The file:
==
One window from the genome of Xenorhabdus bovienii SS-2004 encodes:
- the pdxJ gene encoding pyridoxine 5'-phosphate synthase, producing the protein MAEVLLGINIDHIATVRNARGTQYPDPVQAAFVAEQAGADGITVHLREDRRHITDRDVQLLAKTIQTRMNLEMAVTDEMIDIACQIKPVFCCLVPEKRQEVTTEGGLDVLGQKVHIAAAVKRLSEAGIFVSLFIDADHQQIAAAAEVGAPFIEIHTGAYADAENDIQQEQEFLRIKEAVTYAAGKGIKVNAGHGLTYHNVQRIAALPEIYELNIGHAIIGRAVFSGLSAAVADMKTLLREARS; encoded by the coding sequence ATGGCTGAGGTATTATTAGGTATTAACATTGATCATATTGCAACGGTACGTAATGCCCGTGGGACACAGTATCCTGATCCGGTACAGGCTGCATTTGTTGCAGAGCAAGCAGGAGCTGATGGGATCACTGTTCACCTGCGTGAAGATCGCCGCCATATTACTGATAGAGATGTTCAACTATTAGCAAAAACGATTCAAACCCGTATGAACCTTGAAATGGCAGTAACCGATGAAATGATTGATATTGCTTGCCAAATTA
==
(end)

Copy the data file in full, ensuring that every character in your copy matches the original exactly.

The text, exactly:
One window from the genome of Xenorhabdus bovienii SS-2004 encodes:
- the pdxJ gene encoding pyridoxine 5'-phosphate synthase, producing the protein MAEVLLGINIDHIATVRNARGTQYPDPVQAAFVAEQAGADGITVHLREDRRHITDRDVQLLAKTIQTRMNLEMAVTDEMIDIACQIKPVFCCLVPEKRQEVTTEGGLDVLGQKVHIAAAVKRLSEAGIFVSLFIDADHQQIAAAAEVGAPFIEIHTGAYADAENDIQQEQEFLRIKEAVTYAAGKGIKVNAGHGLTYHNVQRIAALPEIYELNIGHAIIGRAVFSGLSAAVADMKTLLREARS; encoded by the coding sequence ATGGCTGAGGTATTATTAGGTATTAACATTGATCATATTGCAACGGTACGTAATGCCCGTGGGACACAGTATCCTGATCCGGTACAGGCTGCATTTGTTGCAGAGCAAGCAGGAGCTGATGGGATCACTGTTCACCTGCGTGAAGATCGCCGCCATATTACTGATAGAGATGTTCAACTATTAGCAAAAACGATTCAAACCCGTATGAACCTTGAAATGGCAGTAACCGATGAAATGATTGATATTGCTTGCCAAATTA